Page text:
• Double vision
  • Eyelid drooping
  • Alcohol withdrawal

Symptoms of Korsakoff syndrome include:

  • Inability to form new memories
  • Loss of memory (sometimes severe)
  • Making up stories (confabulation)
  • Hallucinations

Testing for Alcoholic Dementia

Brain tests have revealed neuromuscular damage in various parts of the body in people with high levels of alcohol consumption. Routine examination tests include:

  • Abnormal eye movement
  • Decreased or abnormal reflexes
  • Increased heart rate and pulse
  • Low blood pressure
  • Low body temperature
  • Muscle weakness and atrophy
  • Problems with gait and coordination

Other routine tests include serum albumin which checks one’s general nutrition, serum vitamin B1 and transketolase in RBCs.


Early diagnosis and treatment is the key to success when handling alcoholic dementia. When caught in its earlier stages, quitting alcohol results in improvement along with a positive change in one’s diet. However, in the case of Wernicke-Korsakoff syndrome, no mode of treatment will be able to restore one’s cognitive functions completely. For this disorder, treatment is aimed at preventing and controlling dementia symptoms from getting worse.

Vitamin B1 is continuously administered. This helps to improve delirium and confusion, overcome any difficulties with vision and eye movement and aids in muscular coordination. Of course, the first protocol would be to get the affected individual to quit alcohol consumption.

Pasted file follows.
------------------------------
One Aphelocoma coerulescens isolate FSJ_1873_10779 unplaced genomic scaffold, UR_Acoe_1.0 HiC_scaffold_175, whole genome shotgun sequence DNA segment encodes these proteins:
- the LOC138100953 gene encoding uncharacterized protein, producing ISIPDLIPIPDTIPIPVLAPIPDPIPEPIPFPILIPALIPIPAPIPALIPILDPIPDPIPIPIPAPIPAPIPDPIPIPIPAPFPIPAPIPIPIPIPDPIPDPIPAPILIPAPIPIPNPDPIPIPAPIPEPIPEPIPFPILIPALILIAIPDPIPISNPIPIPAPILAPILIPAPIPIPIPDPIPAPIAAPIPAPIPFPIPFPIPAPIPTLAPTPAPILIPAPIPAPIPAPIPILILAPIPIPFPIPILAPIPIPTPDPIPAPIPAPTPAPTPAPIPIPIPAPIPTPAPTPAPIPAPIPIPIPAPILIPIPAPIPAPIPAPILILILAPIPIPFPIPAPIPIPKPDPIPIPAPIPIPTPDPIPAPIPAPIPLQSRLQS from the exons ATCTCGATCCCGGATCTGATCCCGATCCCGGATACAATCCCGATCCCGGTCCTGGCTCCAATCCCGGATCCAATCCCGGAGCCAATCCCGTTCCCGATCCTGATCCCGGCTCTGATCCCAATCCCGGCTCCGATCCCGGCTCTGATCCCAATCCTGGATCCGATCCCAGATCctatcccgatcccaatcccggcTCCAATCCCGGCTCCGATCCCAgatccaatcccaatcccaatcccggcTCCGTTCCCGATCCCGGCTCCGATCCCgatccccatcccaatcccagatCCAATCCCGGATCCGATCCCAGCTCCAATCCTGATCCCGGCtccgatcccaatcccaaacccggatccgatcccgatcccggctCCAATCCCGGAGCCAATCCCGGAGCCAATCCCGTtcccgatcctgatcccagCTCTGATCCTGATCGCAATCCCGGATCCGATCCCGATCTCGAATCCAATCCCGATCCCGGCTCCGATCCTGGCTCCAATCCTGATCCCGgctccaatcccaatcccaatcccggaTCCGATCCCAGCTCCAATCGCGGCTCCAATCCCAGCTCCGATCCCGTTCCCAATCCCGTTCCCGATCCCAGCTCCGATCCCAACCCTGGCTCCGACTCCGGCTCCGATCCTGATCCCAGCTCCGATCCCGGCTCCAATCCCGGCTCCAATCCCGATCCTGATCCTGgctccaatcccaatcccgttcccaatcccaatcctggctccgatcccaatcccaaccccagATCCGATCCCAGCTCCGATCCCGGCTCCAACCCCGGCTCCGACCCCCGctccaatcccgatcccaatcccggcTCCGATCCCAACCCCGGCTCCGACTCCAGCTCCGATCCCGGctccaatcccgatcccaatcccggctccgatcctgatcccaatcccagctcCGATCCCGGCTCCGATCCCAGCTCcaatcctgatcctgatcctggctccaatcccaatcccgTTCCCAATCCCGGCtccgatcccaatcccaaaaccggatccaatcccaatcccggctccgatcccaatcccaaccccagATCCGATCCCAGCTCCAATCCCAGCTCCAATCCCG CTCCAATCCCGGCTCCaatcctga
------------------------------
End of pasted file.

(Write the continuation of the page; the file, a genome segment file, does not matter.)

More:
Many potential complications may be associated with alcoholic dementia. These include:

  • Alcohol withdrawal
  • Difficulty in social interaction
  • Injuries caused by falls
  • Permanent alcoholic neuropathy
  • Permanent loss of thinking skills
  • Permanent loss of memory
  • Shortened life span

The connection between alcohol and dementia has been studied in depth; however, the relationship between the two is yet to be solidified. Alcohol use in excess over a long period has resulted in both long and short-term health issues. Some of them include brain damage that can lead to alcoholic dementia and Alzheimer’s disease. For this reason, prevention is better than cure. Cut down your alcohol intake and reduce your chances of developing dementia now.

Food & Diet


Comments are disabled.